After the queries have ended and the repair system has acquired the needed relevant information, the repair system presents its conclusions and recommended course of action. It is possible that the entered information does not point to a definitive repair procedure, or points to a repair requiring a serviceman, in which case the recommendation is given that a service call be made. In the example shown in FIG. 7, the repair system concludes that the problem is not a known digital video subsystem (DVS) problem; that an illegal shutdown was detected in the error log files; and that this is a system software problem. The user is given a recommended course of action, which in this example is to reboot the ultrasound system.
 These repair activities and their outcomes are recorded and stored on the system disk drive 40. If the same problem or a similar problem occurs in the future, the repair system will have this historic information on which to base a recommended course of action. For instance, if a problem of degraded performance recurs several times in a short timeframe, the repair system may conclude that more system resources are needed to support the applications run by the user. A service call would be recommended so that a repairman could evaluate the need for upgraded RAM or a larger disk drive for the ultrasound system, which would permanently address the problem.
 Details of the content and operation of a repair system of the present invention are shown in FIGS. 8a-8 c, 9, and 10. FIGS. 8a-8 c illustrate a logical flowchart of a sequence of questions and answers posed and received by the repair system when there is a problem with the digital video subsystem (DVS). In a constructed embodiment shown in these drawings the first sequence of questions to the left of the dashed line 70 elicit individual answers which lead directly to the next question. For instance, the answer that an error banner was displayed leads directly to the question of Which error banner was displayed? To the right of the dashed line 70, the logic becomes more complex, as the answers to multiple questions are needed before the next inquiry can be formulated as indicated by logic gates 72-78. For instance, the logical AND gate 74 will only produce an output if it receives a “No answer to the question to the left of the gate, and if the answer “No” is entered in response to the other two questions below, as indicated by the output of logical OR gate 76 which is coupled to an input of gate 74.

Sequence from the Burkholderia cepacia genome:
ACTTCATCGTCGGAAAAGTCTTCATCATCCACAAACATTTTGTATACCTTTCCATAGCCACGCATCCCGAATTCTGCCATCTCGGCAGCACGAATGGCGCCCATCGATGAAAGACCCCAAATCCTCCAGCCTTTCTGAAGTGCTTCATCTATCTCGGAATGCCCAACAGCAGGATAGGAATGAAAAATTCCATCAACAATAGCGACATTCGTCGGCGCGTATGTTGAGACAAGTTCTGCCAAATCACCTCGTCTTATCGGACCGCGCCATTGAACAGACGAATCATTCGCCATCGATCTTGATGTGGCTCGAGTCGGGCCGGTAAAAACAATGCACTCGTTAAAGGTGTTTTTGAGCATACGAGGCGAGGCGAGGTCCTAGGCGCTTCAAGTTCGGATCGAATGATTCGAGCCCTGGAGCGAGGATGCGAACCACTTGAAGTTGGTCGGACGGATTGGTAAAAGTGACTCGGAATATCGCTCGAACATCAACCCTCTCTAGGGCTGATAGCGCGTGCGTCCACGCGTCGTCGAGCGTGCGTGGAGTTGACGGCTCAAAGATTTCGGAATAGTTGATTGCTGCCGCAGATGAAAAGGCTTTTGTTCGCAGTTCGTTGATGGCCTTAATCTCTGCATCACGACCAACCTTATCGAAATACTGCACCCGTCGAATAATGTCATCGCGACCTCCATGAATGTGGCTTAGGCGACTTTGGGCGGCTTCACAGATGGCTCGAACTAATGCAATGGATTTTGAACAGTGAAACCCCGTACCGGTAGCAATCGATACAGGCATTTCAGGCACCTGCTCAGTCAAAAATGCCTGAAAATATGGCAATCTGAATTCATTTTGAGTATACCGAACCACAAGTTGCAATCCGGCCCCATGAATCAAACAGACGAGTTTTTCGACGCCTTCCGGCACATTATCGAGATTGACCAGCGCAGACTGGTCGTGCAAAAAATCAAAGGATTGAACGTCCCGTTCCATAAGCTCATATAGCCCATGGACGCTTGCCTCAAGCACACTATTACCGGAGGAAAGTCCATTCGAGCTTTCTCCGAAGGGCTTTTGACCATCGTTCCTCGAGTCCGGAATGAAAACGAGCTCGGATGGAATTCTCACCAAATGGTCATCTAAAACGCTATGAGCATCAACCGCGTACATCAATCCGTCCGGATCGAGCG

The outputs of the logic gates 74 and 78 are coupled as inputs to the processes illustrated in FIGS. 8b and 8 c. While these processes show a series of questions and logical operations and may be constructed in this way, in accordance with a further aspect of the present invention these processes are performed by an inferencing or reasoning engine. An inferencing engine employs backward chaining (goal-driven strategy) to reason about a given problem, in this case, a problem with the operation of the ultrasound system. This approach relies on the assumption that the existence of a goal must be either established or refuted. This strategy is enhanced with depth-first search with backtracking. All of the rules from within a rule-set are ordered first-come-first-serve and the first successful goal encountered is the goal reported to the user. Alternatively, the inferencing engine can analyze and consider all possible outcomes, and report a list of prioritized strategies for resolving the problem In a constructed embodiment a run-time reasoning engine available from Amzi!, Inc. of Lebanon, Ohio, USA was used. The reasoning engine utilizes logic rules and facts which are stored on the disk drive 40 or which are input as answers by the user to questions posed by the system. The reasoning engine does not look simply at the answer to the previous question, but analyzes the answers provided to all of the previously asked questions, as well as other facts known to the system. The reasoning engine thus applies artificial intelligence to the information given to arrive at a conclusion and recommendation. It does this by deciding which question to pose next, and by continually analyzing all of the answers given and facts available until all of the available known valid information satisfies a series of rules which lead to a known problem and its repair solution. The benefits of this approach include the ease of implementation; rules and facts are easy to understand and are communicated naturally; outcomes can be easily explained and derived; new facts and rules can be added independent of the analysis program; and new facts and rules can be combined with previously known facts and rules to infer new knowledge.